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December Graduate Profile: James Bertaux ’23 (Biology)


Leading up to December Commencement, we’re asking some of our graduates to tell us about their experience as Greyhounds and where their journey will lead them next. Meet December 2023 graduate James Bertaux, who will receive his Bachelor of Science in Biology with distinction from the Ron and Laura Strain Honors College and a minor in chemistry later this week!

Why did you pursue a degree in biology?

I pursued biology due to my passion of studying the science of life.

Why did you choose to study at UIndy?

I chose to study at UIndy because I liked the idea of having smaller class sizes, more interaction with professors outside of class, and a more tightly-knit community.

Are there any faculty or staff members who have significantly impacted your time at UIndy? If so, who are they and how did they influence you?

I have had the privilege and joy of having Dr. Marc Milne as a professor and research advisor. Classes with him were well-taught and fun. I also worked with him closely while doing molecular research on spiders for my Honors project. College would not have been the same without him and this experience.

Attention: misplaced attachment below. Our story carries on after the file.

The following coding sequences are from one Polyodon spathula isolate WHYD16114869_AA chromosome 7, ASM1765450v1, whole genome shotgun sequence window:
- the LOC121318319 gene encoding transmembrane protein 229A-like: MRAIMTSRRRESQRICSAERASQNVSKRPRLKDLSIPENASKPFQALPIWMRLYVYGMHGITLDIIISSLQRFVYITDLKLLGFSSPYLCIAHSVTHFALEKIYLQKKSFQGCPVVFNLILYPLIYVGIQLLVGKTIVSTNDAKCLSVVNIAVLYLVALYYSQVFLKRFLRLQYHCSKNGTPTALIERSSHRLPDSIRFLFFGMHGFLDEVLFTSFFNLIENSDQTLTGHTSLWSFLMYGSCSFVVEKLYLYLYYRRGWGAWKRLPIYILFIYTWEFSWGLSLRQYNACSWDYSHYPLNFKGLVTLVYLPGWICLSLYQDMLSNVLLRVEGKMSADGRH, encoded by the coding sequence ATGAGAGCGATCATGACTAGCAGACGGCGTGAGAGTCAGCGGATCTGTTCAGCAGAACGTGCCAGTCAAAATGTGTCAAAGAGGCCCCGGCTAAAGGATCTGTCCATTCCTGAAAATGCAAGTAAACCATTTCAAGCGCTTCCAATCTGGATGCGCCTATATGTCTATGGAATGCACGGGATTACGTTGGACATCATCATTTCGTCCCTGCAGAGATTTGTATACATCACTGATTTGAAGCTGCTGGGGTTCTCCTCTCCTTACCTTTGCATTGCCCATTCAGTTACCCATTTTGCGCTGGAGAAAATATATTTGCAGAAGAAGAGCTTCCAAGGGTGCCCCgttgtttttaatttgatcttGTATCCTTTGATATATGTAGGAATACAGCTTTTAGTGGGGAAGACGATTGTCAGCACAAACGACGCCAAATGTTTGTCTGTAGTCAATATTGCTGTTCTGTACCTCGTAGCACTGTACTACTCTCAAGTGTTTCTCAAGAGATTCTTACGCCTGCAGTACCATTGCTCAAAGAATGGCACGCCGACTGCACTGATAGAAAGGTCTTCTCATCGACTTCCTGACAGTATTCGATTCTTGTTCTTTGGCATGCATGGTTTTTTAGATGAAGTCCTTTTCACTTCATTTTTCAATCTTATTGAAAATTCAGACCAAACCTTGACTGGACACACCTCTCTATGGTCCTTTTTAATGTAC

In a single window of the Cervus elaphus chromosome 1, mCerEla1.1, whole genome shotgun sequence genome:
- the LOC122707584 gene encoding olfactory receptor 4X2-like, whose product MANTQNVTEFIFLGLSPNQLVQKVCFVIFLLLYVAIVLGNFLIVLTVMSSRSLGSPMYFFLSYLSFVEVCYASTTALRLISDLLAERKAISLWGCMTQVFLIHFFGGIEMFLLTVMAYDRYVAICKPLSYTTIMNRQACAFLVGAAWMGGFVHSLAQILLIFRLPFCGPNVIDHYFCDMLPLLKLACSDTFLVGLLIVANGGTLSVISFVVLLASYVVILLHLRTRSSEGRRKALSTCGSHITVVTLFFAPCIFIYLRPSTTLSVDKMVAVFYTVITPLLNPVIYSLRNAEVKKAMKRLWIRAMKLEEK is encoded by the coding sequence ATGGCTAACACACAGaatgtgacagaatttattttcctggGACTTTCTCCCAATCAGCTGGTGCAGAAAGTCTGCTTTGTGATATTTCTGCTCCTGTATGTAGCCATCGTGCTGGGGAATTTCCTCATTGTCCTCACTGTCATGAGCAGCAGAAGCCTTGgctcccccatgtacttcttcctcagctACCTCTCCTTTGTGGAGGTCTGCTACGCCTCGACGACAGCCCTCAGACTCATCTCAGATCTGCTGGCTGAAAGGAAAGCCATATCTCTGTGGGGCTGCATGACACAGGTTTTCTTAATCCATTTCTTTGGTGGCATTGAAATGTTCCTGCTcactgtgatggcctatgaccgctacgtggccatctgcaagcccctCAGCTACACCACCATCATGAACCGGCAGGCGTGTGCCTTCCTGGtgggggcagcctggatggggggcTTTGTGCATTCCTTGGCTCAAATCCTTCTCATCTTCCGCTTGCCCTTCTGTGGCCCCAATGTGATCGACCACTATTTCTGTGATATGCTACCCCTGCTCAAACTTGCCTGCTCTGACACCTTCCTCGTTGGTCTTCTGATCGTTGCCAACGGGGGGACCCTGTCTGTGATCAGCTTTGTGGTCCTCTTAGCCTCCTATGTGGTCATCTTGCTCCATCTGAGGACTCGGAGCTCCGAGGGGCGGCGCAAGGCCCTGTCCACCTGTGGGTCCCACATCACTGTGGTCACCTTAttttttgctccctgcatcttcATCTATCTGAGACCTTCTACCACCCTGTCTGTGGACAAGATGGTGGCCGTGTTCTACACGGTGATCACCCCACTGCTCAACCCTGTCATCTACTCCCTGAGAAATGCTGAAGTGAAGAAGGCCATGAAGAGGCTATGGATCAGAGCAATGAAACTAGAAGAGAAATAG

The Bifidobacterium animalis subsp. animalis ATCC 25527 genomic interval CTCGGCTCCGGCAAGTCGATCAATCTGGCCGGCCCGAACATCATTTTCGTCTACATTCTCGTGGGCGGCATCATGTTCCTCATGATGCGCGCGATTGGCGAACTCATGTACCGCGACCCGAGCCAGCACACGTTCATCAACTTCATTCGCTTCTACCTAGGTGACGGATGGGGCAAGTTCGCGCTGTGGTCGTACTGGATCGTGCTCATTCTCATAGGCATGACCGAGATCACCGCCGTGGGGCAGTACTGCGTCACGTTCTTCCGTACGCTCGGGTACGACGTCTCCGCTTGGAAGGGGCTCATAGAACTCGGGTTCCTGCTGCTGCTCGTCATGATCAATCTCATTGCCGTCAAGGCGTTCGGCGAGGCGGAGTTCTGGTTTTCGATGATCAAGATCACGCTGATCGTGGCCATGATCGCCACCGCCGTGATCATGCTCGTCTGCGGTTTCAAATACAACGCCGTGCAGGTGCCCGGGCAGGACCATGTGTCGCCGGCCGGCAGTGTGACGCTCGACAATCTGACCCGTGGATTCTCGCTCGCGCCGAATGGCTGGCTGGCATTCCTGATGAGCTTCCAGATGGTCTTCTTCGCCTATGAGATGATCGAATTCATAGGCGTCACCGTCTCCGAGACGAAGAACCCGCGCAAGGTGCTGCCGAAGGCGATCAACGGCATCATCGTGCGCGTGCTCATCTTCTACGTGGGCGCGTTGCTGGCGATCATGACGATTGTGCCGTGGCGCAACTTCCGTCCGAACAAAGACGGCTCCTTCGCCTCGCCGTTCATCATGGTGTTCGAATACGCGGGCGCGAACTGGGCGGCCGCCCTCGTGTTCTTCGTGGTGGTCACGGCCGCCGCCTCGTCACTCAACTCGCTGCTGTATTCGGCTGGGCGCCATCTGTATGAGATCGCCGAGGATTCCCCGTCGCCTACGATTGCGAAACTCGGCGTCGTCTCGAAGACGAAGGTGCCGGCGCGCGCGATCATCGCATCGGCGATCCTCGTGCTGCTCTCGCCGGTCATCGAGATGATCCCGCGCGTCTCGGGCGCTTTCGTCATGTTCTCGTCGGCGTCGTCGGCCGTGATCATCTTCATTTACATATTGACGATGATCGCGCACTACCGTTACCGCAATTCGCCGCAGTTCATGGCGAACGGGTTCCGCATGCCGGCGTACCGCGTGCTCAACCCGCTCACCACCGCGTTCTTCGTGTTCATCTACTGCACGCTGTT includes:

What is one of your favorite memories from your time at UIndy?

My favorite memories have always been meeting and interacting with wonderful people, whether they were fellow students or faculty. I cannot simply choose a single favorite memory, just like I cannot simply choose my favorite movie or song.

What are your plans after graduation?

My plans are to seek employment and potentially return to graduate school for physical therapy.

What advice would you give to incoming freshmen?

Focus on getting good at college: use a planner, show up to class, do your assignments, STUDY, schedule days off, talk to your classmates to make friends and study groups, sleep, eat, and exercise. Once you master “getting good at college” the rest will take care of itself. As a freshman, you have time to change majors, and you can drop or withdraw from a class if needed, so spend the first two semesters adapting to your new environment and “getting good at college.”